TUESDAY, Oct. 18, 2022 (HealthDay News) — Dental coverage under Medicare could soon start expanding for seniors under a new proposal from the U.S. Centers for Medicare and Medicaid Services (CMS).
Still, the proposed rules would not provide full coverage for regular dental care, which has been explicitly excluded from Medicare since the program’s founding in 1965.
“Traditional Medicare doesn’t cover routine preventive dental services, such as exams, cleanings, X-rays, nor more expensive services such as fillings, crowns or dentures,” said Meredith Freed, a Medicare expert with the Kaiser Family Foundation.
However, the new proposal would effectively open the door to Medicare potentially covering a wider array of dental services if medical science can demonstrate that oral health substantially improves the outcomes of different diseases and treatments.
Under the proposal, rule makers and bureaucrats would have greater flexibility to approve whole new areas of dental coverage as well as to pay for specific procedures on a case-by-case basis, experts say.
Currently, nearly half of all Medicare beneficiaries — about 24 million people — don’t have dental insurance, even though two-thirds suffer from periodontal disease, according to a letter from U.S. Senators urging the CMS to expand coverage.
Rotting teeth and inflamed gums can have a tremendous impact on a person’s overall health, contributing to heart disease, diabetes, pneumonia and a host of other illnesses, research has shown.
Despite this, existing law allows Medicare to cover dental procedures only under very narrow circumstances, if dentistry can be proven “an integral part of a covered procedure,” Freed explained.
For example, Medicare will pay dentists to help reconstruct a jaw following a traumatic injury, or to perform an oral exam prior to a kidney transplant, said Wey-Wey Kwok, senior attorney for the Center for Medicare Advocacy.
But if the dentist finds a decayed tooth that needs to be pulled, Medicare won’t cover the cost of the extraction, Kwok added.
The new CMS proposal would require Medicare to pay outright for dental exams and all procedures necessary to eradicate oral infections prior to any organ transplant surgery or cardiac valve procedure, Kwok and Freed said.
Preliminary dental care is incredibly important to the success of any procedure like organ transplant that weakens the immune system, the experts said.
Existing infections can run rampant in the body if a person is on immune-suppressing drugs, potentially risking the success of the transplant and the health of the patient.
It’s self-evident “that infection or inflammation anywhere in the body can complicate or compromise certain major medical procedures or treatments,” Kwok explained.
Even more significantly, the new rules would also create an annual review process under which the CMS would evaluate expanding dental coverage to more clinical scenarios, Freed said.
“This is one way of expanding dental coverage without adding a dedicated dental benefit to Medicare,” Freed said. “By requesting comment on clinical scenarios, I think they are looking for enough evidence of a clear connection to include additional kinds of diseases.”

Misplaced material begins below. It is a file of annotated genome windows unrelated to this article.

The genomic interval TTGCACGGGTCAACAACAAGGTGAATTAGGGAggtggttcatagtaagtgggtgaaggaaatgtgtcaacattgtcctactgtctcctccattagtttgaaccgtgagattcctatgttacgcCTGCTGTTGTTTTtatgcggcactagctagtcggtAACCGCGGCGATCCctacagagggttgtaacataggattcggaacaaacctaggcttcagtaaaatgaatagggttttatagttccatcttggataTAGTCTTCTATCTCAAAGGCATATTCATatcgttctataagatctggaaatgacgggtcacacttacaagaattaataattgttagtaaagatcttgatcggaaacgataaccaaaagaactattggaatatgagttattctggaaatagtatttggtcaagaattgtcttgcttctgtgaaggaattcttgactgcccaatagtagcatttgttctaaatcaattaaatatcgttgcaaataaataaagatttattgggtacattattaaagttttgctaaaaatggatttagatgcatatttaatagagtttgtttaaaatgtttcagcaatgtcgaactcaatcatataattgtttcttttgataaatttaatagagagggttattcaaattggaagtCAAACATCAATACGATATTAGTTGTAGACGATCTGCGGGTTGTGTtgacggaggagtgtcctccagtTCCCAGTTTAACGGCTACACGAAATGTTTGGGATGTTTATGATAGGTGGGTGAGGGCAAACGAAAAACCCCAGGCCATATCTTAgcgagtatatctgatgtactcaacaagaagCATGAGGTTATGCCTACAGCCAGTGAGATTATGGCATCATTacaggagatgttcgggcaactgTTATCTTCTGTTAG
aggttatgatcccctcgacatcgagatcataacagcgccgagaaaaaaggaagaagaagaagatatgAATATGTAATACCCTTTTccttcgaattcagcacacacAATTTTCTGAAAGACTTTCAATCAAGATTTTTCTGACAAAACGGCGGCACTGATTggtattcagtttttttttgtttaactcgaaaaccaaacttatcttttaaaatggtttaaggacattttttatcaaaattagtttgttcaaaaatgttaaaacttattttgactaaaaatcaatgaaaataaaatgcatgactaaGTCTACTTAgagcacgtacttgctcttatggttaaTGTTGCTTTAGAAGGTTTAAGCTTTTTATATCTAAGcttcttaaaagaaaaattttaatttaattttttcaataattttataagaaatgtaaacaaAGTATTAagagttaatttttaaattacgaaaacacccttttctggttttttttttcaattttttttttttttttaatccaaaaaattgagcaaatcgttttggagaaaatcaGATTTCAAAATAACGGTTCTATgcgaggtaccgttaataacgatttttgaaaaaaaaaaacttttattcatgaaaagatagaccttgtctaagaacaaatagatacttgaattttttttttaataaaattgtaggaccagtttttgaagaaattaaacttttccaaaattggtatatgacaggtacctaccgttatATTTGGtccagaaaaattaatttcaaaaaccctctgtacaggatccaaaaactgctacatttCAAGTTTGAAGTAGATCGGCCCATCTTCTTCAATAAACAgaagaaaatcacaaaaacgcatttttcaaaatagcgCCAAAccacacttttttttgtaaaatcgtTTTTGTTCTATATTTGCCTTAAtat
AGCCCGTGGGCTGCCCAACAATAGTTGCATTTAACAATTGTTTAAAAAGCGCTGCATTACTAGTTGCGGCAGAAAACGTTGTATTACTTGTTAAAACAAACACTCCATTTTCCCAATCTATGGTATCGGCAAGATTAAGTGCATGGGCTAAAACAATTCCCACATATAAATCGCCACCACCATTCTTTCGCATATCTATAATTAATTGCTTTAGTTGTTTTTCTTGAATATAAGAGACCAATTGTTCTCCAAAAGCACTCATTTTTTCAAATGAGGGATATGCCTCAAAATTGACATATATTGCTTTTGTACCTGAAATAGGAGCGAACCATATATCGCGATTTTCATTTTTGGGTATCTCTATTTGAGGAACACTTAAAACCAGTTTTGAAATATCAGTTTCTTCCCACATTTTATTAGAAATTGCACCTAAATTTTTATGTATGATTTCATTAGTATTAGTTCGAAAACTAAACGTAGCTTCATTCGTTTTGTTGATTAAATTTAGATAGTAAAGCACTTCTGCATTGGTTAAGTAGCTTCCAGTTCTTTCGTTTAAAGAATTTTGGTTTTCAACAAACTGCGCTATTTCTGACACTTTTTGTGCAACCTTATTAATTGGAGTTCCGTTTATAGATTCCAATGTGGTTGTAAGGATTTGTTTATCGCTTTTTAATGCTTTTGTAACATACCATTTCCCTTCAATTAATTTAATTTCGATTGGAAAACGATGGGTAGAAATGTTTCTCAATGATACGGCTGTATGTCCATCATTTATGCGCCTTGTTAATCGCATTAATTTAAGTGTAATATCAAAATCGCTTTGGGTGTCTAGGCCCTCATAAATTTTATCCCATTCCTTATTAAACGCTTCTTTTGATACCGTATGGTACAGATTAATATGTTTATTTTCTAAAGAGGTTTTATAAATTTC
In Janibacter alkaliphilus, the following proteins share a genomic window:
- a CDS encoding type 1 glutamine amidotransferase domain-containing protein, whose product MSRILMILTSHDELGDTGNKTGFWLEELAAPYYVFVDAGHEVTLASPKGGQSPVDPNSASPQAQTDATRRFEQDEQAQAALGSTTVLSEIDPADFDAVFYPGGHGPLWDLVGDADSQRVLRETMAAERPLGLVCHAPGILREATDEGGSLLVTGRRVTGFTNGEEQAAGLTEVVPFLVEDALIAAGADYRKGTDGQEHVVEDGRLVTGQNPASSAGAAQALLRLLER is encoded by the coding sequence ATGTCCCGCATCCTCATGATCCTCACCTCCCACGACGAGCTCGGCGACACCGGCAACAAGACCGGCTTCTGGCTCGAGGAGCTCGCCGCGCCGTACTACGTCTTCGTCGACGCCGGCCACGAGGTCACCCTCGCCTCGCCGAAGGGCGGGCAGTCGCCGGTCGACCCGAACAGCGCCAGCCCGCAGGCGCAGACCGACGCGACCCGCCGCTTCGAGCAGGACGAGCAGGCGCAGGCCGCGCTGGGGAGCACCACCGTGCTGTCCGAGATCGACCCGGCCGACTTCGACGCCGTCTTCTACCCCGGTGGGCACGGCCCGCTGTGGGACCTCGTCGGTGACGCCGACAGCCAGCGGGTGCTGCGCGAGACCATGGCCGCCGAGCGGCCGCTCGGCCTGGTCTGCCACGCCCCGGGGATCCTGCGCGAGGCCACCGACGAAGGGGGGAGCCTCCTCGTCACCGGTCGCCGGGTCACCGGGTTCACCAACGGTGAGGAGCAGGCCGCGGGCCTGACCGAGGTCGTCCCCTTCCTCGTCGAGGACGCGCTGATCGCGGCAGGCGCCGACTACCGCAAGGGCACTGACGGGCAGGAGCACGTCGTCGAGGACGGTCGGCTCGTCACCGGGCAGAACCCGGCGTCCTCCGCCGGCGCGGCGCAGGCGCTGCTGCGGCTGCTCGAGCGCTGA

Seniors with diabetes could be one group that would benefit from expanded dental services, the American Dental Association (ADA) noted in its comments on the proposed rule.
Medical evidence has shown that better oral hygiene can improve the control of blood sugar levels in people with diabetes, the ADA noted.
“To achieve these outcomes for people with diabetes, comprehensive and continuous dental care must be available. We respectfully request CMS conduct a cost analysis of expanding the benefit to the population of people with diabetes such that patients can receive comprehensive ongoing care,” ADA President Dr. Cesar Sabates and Executive Director Dr. Raymond Cohlmia wrote in the association’s comments to CMS.
The new proposal also provides insurance paper-pushers more leeway in determining whether Medicare will cover specific dental claims, Kwok said.
“In this proposal, CMS is not limiting the ability of its contractors, the ones that process claims, to determine on a case-by-case basis whether a claimant’s dental care falls within the coverage standard of being inextricably linked, substantially related and integral to the clinical success of the covered medical treatment,” Kwok said.
“So even though CMS is proposing to outright pay for these exams and treatments prior to organ transplants and cardiac valve procedures, they’re also saying in this proposal that contractors could more broadly apply the standard and determine whether it applies in other circumstances, not just organ transplants and cardiac valve procedures,” Kwok added.
These two changes could slowly improve Medicare’s dental coverage, Kwok said, in the absence of Congress passing a law to add full dental benefits to the program.
“Last year was the closest we’ve come to having a dental benefit legislated into the Medicare program,” Kwok said. “There was a tremendous effort to add dental, vision and hearing benefits in the Build Back Better legislation,” a Biden administration initiative that failed to pass Congress.
The CMS is expected to announce whether the proposal has been finalized by the first week in November, Kwok said.
The Mayo Clinic has more about how oral health affects a person’s overall health.
SOURCES: Meredith Freed, MPP, senior policy analyst for program on Medicare policy, Kaiser Family Foundation, Washington, D.C.; Wey-Wey Kwok, JD, senior attorney, Center for Medicare Advocacy
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